So, those are just a couple of ways in which they differ — but yes, chemically, they’re exactly the same.
Check out my post on ways to increase oxytocin when you’re in labor (because you can still release oxytocin even if we’re sending Pitocin into you.
What are the risks and benefits associated with Pitocin induction?
Obviously, the benefit is a delivery of the infant sooner than it would be if they didn’t use the medication.
Pitocin induction can cause a number of risks, including an increased risk of delivery complications, such as cesarean section. Pitocin can also cause the uterus to contract more forcefully than it would naturally, which can lead to pain and an increased risk of delivery complications, including possible uterine rupture (where it contracts so hard it rips itself).
With the uterus contracting too hard or too often — this can cause the baby’s heart rate to decrease.
What are Hospital Policies Relating to a Pitocin Induction of Labor?
While every hospital varies, the policies relating to a Pitocin induction of labor include:
- Constant fetal monitoring (can’t be intermittent)
- Can only increase the dosage by a certain amount by a certain amount of time (so, like up by 2 every 30 minutes)
- Patient may need to be NPO (meaning you can’t eat anything or just have clear liquids)
While normal hospital policies can mostly be side-stepped, in this case the nurse may stop the induction of labor if they aren’t able to have certain things happen (especially fetal monitoring).
How long til’ labor starts with Pitocin?
Most often you start to see some contractions right away, they may not be very firm or make your cervix open, but they are most often at least “there”.
Some people wonder how much Pitocin they will get, and I will say that it really varies on the person. Some people are in a great contraction pattern with just with 2 mili-units, but some people take upwards of 20. It’s different for everyone.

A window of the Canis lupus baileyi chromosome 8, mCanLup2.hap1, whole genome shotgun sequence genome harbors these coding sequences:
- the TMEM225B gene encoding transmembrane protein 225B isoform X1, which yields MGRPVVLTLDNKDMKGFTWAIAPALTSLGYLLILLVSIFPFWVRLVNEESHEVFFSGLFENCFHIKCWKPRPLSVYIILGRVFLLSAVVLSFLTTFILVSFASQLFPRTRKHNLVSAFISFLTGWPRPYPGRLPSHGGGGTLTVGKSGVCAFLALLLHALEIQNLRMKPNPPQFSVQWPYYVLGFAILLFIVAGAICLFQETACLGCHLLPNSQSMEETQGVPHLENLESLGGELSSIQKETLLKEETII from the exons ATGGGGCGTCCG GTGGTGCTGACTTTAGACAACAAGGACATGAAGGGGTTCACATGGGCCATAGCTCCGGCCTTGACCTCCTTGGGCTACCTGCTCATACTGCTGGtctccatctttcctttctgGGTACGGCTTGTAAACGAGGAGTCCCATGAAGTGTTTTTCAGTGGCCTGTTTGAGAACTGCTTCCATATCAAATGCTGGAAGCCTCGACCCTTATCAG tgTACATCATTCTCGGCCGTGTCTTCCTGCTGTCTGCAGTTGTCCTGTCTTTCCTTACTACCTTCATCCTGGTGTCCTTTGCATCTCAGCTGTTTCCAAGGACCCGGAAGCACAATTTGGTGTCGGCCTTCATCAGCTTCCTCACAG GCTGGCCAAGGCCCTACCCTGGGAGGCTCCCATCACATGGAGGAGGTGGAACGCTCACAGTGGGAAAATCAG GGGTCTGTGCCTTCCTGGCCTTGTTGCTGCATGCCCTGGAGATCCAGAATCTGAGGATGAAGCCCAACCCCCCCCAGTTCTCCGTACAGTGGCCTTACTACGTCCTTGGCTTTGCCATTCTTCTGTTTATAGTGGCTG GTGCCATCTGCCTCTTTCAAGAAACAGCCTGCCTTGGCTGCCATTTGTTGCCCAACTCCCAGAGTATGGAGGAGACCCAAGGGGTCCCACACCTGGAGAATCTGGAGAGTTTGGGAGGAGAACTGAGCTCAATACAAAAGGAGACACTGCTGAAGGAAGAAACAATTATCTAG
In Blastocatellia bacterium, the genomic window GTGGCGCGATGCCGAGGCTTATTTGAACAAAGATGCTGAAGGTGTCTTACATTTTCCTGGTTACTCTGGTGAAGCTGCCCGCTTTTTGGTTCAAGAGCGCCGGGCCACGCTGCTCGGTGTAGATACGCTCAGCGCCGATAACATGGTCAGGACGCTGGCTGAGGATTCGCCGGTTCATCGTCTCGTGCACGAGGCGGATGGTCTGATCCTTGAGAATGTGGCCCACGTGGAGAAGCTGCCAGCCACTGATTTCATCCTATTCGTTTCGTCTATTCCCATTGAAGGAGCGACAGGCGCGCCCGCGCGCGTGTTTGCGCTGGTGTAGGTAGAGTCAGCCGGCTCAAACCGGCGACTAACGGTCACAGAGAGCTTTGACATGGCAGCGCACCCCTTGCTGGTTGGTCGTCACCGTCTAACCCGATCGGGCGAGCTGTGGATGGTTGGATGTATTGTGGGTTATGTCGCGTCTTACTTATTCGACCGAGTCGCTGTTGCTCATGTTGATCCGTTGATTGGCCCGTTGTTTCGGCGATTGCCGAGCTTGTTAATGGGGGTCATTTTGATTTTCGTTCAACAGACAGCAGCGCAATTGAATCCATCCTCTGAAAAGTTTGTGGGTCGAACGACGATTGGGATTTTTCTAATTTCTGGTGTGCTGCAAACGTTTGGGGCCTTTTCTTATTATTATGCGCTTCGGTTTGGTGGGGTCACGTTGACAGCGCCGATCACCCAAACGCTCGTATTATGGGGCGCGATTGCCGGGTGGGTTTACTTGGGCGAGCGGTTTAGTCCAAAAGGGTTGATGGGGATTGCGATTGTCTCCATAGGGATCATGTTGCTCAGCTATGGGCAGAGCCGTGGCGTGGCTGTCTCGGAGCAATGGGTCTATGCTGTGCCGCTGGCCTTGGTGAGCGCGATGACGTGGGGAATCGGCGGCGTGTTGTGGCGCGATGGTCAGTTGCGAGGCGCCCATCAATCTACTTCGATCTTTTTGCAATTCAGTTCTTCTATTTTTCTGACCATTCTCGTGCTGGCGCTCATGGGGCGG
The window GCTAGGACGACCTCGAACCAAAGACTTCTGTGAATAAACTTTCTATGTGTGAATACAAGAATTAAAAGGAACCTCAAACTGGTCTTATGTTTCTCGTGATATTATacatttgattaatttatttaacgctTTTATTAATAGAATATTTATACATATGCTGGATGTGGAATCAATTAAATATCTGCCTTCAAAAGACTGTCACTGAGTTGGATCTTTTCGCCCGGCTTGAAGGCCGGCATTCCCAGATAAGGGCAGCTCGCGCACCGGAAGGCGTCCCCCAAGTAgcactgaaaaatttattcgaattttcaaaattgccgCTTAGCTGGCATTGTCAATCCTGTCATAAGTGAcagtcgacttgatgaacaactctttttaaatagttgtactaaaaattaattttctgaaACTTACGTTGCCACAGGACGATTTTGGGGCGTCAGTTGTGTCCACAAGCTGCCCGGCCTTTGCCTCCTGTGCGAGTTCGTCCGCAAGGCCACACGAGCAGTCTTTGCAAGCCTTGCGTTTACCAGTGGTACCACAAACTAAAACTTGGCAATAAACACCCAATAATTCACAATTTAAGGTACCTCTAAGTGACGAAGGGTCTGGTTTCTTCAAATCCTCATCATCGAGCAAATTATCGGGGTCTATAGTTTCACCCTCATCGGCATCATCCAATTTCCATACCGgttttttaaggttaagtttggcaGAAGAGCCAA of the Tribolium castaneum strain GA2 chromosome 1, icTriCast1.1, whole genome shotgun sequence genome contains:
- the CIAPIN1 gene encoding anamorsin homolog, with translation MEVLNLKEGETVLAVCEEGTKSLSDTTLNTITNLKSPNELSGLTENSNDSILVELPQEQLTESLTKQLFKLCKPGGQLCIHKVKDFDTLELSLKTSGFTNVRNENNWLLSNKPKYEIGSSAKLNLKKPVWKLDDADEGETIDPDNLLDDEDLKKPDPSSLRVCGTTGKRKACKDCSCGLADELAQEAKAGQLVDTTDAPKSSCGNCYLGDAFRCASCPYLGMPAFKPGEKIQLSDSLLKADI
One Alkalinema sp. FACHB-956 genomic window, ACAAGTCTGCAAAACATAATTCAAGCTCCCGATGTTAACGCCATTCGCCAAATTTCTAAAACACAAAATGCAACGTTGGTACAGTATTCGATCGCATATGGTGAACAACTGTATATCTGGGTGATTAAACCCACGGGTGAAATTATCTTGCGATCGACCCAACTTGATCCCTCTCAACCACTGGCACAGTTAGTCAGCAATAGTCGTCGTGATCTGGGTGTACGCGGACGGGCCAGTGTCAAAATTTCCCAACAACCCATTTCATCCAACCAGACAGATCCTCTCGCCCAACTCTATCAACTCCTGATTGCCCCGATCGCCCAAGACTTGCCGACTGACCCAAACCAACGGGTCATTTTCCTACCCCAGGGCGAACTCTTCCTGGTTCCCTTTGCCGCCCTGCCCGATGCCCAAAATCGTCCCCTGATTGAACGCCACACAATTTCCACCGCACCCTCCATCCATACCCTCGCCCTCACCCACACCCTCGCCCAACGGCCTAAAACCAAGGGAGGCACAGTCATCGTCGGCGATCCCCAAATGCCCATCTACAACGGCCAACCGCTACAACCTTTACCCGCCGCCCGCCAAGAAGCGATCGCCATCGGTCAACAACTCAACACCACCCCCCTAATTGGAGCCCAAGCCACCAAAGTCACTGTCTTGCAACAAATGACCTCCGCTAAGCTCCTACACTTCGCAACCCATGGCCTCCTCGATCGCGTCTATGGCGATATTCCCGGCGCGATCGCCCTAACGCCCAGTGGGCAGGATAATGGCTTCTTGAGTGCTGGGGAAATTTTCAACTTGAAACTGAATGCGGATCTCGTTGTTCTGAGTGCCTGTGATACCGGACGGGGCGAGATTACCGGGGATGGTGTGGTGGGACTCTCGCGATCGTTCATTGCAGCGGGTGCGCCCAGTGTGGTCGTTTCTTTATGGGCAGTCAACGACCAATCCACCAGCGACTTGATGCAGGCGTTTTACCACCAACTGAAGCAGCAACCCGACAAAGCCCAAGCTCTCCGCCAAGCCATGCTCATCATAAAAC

How long will labor be induced with Pitocin?
The length of labor can vary depending on a number of factors, including how Pitocin is administered and how sensitive the woman’s body is to the drug. In general, though, Pitocin-induced labor can last anywhere from a few hours to several days. It’s important to keep in mind that this is just an average.
As with most “trips”, it depends on where you start. We give where you are “starting” a bishop’s score. The #’s in the score are from your vaginal exam.
- Where your cervix is (far in the back or in the front)
- How soft your cervix is (called consistency)
- How open your cervix is (how dilated you are)
- How thick your cervix is (called effacement)
- How far into your pelvis the baby’s head is (called station)
Most often as you get closer to your due date this “score” is higher (meaning you’re more ready for your induction) than someone who has medical reasons for their labor induction.
What other things can speed up labor?
Some other things that can speed up labor include:
- Walking around and moving around as much as possible
- Staying hydrated
- Eating light, healthy foods
- Using relaxation techniques, such as deep breathing or visualization to help cope with contractions and labor
- Listening to music or having a massage from your partner or a loved one.
- Once you’re in the hospital many doctors feel that breaking your bag of water can speed up the delivery of your baby.
Will labor take longer on my first baby?
Most often the first few centimeters aren’t much different. But usually, the last 2-3 centimeters are shorter, and pushing time is greatly reduced if you have previously had a vaginal delivery.
If you are trying for a vaginal delivery after a cesarean, things may not be any different (as your birth canal won’t have been stretched with a previous baby).